Paula Browning writes: As New Zealanders, we’re quite used to the rest of the world thinking that we’re a southern territory of Australia. While there are plenty similarities there are also a lot of areas in which we are very different – from the 2013 performances of our respective national rugby teams to the way content is licensed in our education sectors. We know that in rugby terms New Zealand comes out on top, but which licensing system works better and who benefits the most from each?
A quick description of the two licensing schemes:
Voluntary licensing – a collective management organisation (e.g. CLNZ) sells licences for the copying of copyright materials on behalf of rightsholders (either via a direct mandate from the rightsholders or via reciprocal agreements with collective management organisations representing rightsholders in other territories.)
Statutory licensing – a remunerated exception in the relevant copyright laws, for defined classes of users, and under which a collective management organisation (e.g. Copyright Agency for the Australian statutory schemes for education and government users) is the named collecting society and operates in accordance with that legislation
The following table shows the main operational differences between the two schemes:
|Statutory Licence – Australia||Voluntary Licence – NZ|
|Content that can be copied||All text and images:
||As specifically authorised:
|How content can be used||All forms of reproduction and communication for educational purposes||As specifically authorised:
|Content excluded from use||None||
|Decision to take up licence||For education, formal notice of intent to rely on statutory scheme.
For government, no notice required.
|Negotiation and payment of licence fees||Negotiated and paid by relevant peak body.||Individual school|
|Risk management for infringement||Not applicable – statutory exception||Borne by individual school and, potentially, individual teachers|
Both systems rely on surveys of copying in schools in order to establish what is being copied and which rightsholders need to be paid. As can be seen from the table above, the material for which payment for copying will be made in Australia is much more comprehensive than in New Zealand. For example, if you blog and the content of your blog is used in Australian schools and captured in a survey, you will receive a payment. In New Zealand, no payment would be made and it is up to individual teachers to decide if the material they wish to use in their teaching is legally available to them either via the Section 44 education exception in the Copyright Act or under licence, if their school has one. A Statutory Licence scheme relieves the teacher of having to make this decision.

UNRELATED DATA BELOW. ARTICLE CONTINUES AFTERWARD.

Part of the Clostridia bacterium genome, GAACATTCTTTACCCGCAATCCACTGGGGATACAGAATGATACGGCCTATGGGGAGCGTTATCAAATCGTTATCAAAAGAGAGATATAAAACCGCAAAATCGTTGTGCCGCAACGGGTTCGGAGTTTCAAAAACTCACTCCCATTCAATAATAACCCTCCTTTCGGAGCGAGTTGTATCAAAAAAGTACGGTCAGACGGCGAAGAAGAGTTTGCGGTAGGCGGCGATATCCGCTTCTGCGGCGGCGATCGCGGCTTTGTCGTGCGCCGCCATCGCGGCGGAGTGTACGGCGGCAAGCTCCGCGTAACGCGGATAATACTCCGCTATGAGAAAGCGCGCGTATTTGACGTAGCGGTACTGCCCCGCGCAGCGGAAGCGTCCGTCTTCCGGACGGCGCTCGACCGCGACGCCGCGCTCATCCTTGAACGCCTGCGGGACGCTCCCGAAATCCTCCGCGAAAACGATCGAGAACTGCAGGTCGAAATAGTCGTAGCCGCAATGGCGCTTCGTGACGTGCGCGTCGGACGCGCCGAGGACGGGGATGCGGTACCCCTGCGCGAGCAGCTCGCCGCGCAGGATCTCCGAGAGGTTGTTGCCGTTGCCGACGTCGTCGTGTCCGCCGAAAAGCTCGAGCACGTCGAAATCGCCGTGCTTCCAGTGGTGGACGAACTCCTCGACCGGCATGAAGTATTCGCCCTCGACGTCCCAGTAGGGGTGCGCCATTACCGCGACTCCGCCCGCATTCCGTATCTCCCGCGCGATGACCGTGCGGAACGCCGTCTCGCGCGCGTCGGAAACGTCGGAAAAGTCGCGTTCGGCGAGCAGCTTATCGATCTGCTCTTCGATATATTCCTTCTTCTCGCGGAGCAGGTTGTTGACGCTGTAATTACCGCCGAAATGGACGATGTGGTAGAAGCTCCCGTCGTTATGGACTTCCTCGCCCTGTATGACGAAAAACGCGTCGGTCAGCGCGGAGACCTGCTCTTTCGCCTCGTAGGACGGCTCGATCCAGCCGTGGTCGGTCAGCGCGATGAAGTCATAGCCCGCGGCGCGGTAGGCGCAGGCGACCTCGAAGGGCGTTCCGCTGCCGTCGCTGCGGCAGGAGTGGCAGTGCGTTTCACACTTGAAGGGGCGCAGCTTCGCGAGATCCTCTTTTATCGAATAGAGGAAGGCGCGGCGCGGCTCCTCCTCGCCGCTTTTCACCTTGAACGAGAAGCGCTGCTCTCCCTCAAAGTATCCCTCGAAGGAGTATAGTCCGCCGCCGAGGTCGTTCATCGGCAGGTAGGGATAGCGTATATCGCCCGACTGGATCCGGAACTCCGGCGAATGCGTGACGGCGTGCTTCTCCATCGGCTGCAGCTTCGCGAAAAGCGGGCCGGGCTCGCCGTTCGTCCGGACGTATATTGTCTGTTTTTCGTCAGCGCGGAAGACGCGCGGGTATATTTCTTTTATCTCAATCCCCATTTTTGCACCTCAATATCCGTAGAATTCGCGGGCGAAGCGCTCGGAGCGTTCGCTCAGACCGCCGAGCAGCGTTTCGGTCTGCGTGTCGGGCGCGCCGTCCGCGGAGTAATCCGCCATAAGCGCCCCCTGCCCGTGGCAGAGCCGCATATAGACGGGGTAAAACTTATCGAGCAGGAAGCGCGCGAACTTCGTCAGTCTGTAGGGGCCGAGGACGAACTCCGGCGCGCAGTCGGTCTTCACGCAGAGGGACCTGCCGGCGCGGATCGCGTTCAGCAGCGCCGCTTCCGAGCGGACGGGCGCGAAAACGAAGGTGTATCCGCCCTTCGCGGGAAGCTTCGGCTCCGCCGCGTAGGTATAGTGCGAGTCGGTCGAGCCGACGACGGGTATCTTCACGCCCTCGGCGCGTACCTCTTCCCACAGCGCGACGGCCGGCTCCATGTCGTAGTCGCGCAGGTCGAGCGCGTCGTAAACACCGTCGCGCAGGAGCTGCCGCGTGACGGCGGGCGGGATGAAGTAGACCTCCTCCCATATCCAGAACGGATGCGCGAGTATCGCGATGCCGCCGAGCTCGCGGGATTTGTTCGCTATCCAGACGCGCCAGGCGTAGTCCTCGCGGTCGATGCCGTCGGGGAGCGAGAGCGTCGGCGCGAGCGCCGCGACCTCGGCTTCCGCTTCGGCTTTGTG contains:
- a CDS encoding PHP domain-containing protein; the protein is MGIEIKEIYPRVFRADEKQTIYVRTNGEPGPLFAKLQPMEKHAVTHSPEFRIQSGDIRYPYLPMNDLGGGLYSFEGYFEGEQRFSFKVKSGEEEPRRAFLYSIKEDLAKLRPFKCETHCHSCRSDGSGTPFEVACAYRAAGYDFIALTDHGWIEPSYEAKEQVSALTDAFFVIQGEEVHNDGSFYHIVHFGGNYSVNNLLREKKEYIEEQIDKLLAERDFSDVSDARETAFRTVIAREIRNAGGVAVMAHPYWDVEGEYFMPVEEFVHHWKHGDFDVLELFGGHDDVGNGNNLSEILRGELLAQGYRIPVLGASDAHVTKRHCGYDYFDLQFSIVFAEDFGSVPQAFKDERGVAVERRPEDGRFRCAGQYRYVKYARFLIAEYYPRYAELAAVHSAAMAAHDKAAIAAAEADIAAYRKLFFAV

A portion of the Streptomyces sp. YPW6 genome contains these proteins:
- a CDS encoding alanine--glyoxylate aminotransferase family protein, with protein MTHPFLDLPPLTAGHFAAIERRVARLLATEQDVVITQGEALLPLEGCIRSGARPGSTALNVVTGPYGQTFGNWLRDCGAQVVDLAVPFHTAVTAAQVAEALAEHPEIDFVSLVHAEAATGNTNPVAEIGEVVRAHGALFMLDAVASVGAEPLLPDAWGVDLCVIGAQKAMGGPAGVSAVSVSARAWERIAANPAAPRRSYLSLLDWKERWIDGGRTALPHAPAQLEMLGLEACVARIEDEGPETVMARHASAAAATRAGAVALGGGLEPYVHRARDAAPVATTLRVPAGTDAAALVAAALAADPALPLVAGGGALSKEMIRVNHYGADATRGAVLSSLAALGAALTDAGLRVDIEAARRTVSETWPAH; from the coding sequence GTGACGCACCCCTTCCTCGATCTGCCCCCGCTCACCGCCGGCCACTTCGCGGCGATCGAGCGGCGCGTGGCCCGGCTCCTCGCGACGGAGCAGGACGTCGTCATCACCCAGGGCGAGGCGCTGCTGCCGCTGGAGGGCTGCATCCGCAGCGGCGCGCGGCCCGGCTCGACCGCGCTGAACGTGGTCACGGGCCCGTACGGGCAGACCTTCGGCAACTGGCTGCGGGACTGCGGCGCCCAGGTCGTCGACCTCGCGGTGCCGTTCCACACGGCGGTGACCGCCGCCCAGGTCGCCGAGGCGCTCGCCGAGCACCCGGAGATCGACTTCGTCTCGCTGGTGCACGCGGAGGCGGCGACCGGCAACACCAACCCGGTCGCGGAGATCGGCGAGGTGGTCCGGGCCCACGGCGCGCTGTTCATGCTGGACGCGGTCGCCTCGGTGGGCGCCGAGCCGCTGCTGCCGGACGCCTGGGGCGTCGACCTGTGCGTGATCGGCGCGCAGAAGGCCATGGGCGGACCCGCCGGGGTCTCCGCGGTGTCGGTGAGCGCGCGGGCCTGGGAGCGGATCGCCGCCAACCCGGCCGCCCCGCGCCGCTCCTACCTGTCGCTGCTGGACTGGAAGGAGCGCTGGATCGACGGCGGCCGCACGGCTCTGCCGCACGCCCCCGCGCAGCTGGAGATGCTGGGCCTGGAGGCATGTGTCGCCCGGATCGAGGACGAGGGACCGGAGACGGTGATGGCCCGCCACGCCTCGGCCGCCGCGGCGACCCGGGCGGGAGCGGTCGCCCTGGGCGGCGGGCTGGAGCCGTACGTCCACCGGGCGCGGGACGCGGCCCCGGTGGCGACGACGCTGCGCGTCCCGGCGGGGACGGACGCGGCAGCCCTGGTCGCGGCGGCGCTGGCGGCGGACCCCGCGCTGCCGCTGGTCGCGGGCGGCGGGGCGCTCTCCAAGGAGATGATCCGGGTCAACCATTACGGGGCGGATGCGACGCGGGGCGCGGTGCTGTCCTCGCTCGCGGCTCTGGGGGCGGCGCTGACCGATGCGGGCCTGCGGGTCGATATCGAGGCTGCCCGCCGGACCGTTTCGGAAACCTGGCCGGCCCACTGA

In 2012/2013 the Australian system generated revenue from schools for rightsholders of $A59.8m ($NZ64.6m). In New Zealand, schools income for 2013 was just under $1m. The current agreed flat rate for each school student in Australia is $A16.93. Primary schools in New Zealand that take out a CLNZ licence pay $1.50 per student; secondary schools pay $3.00 per student.
It’s fairly easy to deduce from the figures above, that if you’re a publisher of education content that is being copied in schools in both countries, your return is likely to be much better under the Australian Statutory Licence scheme.
In addition, the Statutory Licence seems to benefit both educators and publishers. For educators, the resources they need for teaching are comprehensively covered by the Statutory Licence and there is no need for complex decisions on what and how materials can be used. At the same time, the creators of the materials being used are fairly compensated for the use of their material, generating a revenue stream that allows them to invest in more content.[i]
Paula Browning, Chief Executive Copyright Licenising NZ
Disclaimer: This is a simplified summary intended to provide high-level comparisons between the two systems. It is not intended to be a definitive legal analysis.
[i] In 2013, the Australian Law Review Commission (ALRC) commenced an inquiry into Copyright and the Digital Economy in Australia. One of the areas of review is the Statutory Licence Scheme. CLNZ has made a submission to the ALRC on behalf of publishers to argue for the retention of the scheme given the effectiveness of its operation that enables investment in future content creation that benefits the next generation of school students.